UNITED STATES DISTRICT COURT WESTERN DISTRICT OF NEW YORK
December 8, 2008
HENRY J. KOLB, PLAINTIFF,
JOHN CAMILLERI, ET AL., DEFENDANTS.
The opinion of the court was delivered by: H. Kenneth Schroeder, Jr. United States Magistrate Judge
DECISION AND ORDER
Pursuant to 28 U.S.C. § 636(c), the parties have consented to the assignment of this case to the undersigned to conduct all proceedings in this case, including the entry of final judgment. Dkt. #34.
Currently before the Court is defendants' motion in limine. Dkt. #72. Specifically, defendants seek to exclude any testimony, evidence or argument suggesting that:
(1) plaintiff was forced to retire or constructively discharged as a result of defendants' alleged retaliation;
(2) plaintiff suffered lost wages as a result of his assignment to manhole inspections; and
(3) plaintiff suffered physical or emotional damages.
Dkt. #73, p.2. For the following reasons, defendants' motion is granted in part and denied in part.
Defendant argues that plaintiff should not be allowed to change the theory of his case to include a claim of constructive discharge in an attempt to circumvent the Court's determination that plaintiff could not demonstrate that he was misinformed as to the prospect of continued employment with the Town in retaliation for his picketing.
Dkt. #73, p.4.
Plaintiff responds that his amended complaint affords defendants sufficient notice of his claim of ongoing harassment in retaliation for his picketing and notes that he informed defendants during the course of discovery that he chose retirement as an alternative to "an atmosphere wrought with retaliatory and harassing behavior against me." Dkt. #75, pp.4-5. As a result, he argues that he should be permitted to claim the lost wages resulting from his early retirement as damages. Dkt. #75, p.4.
To claim the lost wages resulting from his early retirement as damages, plaintiff must be able to demonstrate that his decision to retire was involuntary, i.e., that he was constructively discharged. "Constructive discharge occurs when an employer, rather than acting directly, deliberately makes an employee's working conditions so intolerable that the employee is forced into an involuntary resignation." Morris v. Schroder Capital Mgmt Int'l, 481 F.3d 86, 88 (2d Cir. 2007) (internal quotation omitted). "Working conditions are intolerable if they are so difficult or unpleasant that a reasonable person in the employee's shoes would have felt compelled to resign." Whidbee v. Garzarelli Food Specialties, Inc., 223 F.3d 62, 73 (2d Cir. 2000).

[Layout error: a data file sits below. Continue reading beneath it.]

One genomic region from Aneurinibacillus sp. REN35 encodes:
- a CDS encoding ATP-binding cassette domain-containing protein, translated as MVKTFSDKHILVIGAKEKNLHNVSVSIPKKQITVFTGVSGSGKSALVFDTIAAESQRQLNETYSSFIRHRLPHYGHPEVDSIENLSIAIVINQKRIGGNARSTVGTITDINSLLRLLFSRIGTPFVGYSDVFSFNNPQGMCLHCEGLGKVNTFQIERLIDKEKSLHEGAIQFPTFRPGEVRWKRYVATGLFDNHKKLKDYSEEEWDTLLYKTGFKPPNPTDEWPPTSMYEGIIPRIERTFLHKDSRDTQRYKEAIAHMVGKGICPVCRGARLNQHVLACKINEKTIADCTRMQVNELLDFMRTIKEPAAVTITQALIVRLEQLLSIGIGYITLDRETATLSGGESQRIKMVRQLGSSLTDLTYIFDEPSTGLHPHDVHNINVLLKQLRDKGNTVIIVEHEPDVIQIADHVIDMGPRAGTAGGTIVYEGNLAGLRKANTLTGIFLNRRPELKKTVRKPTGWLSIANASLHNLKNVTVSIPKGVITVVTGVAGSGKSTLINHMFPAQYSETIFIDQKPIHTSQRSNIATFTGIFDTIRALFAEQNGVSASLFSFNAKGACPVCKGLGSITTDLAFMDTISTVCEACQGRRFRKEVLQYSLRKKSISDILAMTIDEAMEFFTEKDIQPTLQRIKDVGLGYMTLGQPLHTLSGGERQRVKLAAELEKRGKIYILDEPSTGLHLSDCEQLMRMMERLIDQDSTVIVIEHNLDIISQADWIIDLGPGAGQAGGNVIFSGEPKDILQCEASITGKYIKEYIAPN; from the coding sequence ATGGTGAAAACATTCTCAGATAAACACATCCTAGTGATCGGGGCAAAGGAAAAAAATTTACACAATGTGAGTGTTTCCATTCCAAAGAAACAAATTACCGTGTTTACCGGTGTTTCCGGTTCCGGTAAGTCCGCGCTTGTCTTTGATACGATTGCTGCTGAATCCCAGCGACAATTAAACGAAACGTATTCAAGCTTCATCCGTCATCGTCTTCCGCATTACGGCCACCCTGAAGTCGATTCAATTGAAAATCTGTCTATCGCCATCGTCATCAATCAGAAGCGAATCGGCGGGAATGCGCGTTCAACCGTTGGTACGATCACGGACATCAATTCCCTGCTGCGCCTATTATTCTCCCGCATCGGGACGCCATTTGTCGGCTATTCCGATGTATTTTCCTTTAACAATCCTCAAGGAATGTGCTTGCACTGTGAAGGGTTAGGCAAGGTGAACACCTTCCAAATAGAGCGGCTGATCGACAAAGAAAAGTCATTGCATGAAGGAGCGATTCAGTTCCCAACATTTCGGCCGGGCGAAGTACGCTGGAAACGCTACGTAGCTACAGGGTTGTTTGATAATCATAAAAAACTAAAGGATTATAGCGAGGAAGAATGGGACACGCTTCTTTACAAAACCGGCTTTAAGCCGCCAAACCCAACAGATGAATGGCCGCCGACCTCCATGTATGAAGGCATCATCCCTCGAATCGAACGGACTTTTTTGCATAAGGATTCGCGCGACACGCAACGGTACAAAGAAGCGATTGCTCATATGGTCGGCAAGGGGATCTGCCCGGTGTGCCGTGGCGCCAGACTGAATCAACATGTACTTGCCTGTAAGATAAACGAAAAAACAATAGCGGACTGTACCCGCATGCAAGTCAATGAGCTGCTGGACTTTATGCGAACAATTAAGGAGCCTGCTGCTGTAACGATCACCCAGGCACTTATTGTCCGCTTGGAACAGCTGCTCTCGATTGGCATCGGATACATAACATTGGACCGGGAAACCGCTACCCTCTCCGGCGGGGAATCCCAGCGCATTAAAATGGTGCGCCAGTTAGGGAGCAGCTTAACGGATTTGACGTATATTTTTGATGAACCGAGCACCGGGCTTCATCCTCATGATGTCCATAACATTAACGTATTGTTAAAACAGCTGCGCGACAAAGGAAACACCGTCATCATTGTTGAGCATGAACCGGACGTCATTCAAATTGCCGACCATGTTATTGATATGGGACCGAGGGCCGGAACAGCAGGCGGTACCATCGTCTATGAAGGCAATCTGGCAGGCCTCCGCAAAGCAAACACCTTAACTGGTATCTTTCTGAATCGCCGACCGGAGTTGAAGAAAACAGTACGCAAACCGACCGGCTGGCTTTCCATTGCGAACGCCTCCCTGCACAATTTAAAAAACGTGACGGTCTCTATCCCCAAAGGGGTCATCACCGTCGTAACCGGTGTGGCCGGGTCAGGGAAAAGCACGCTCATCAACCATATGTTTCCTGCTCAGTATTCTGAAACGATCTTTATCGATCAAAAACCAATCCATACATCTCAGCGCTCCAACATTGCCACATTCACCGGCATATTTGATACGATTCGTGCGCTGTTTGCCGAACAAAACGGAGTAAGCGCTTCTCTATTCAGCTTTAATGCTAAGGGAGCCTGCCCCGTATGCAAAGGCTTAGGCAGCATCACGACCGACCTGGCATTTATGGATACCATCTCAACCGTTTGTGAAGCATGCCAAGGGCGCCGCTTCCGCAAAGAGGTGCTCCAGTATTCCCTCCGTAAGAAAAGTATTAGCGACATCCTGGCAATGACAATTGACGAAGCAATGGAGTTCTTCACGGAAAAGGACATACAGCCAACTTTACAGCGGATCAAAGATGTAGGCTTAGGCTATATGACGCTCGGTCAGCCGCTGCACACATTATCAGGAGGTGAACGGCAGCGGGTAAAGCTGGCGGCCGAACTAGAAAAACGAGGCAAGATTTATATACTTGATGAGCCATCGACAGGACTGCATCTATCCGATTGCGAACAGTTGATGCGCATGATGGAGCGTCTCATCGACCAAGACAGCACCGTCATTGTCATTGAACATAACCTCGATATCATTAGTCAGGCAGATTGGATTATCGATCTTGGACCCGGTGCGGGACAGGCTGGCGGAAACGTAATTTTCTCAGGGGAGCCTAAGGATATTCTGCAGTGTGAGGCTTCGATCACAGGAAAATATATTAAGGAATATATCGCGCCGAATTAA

The record before the Court on the previous motion for summary judgment does not contain evidence from which a rational trier of fact could conclude that a reasonable person in plaintiff's shoes would have felt compelled to resign. Plaintiff testified that during the course of his picketing between October 23, 2001 and November 13, 2001, the Director of Labor Relations for the Town of Tonawanda, Norman J. Stocker suggested that plaintiff should be seeing someone, a comment plaintiff interpreted as suggesting plaintiff would not be picketing unless he was suffering from a mental or other illness. Dkt. #43, ¶ 27. On November 13, 2001, plaintiff was reassigned from his duties of construction inspection to manhole inspections, which was more physically demanding and required less skill than a construction inspection. Dkt. #37, ¶ 35; Dkt. #43, ¶ 36. Plaintiff also claims that on December 21, 2001, he was greeted rudely and verbally attacked by Mr. Stocker at a health care arbitration he was attending in his capacity as Vice Chairman of the Grievance Committee. Dkt. #44-3, ¶ 55.
More than one year later, on January 23, 2002, plaintiff alleges that he attended a meeting with Mr. Stocker, Mr. Rowland, Mr. Scherer, Mr. Camilleri, Mr. Moffitt and Ms. Jividen at which he was questioned about his address and compliance with the Town's residency law; acceptance of a jacket from a contractor; and payroll records. Dkt. #44-3, ¶ 60-61. Mr. Stocker and Mr. Scherer affirm that Mr. Stocker asked plaintiff to provide an updated address to personnel but plaintiff refused and the matter was not pursued further; Mr. Stocker asked plaintiff about time sheets which had been completed by someone else, at which point Mr. Scherer advised that he routinely completed time sheets for the Construction Inspectors; and that after Mr. Stocker inquired about a jacket with a contractor logo which plaintiff was wearing, Mr. Scherer advised that he and plaintiff had each received a jacket from the contractor as gifts, prompting Mr. Stocker to advise them that he felt that was inappropriate and directed them not to wear the jackets at work. Dkt. ##60 & 63. In addition, plaintiff generally complains that his work computer and Town vehicle were searched and his whereabouts scrutinized by his superiors. Dkt. #44-3, ¶¶ 57-59 & 62-63; Dkt. #49, pp.5-6.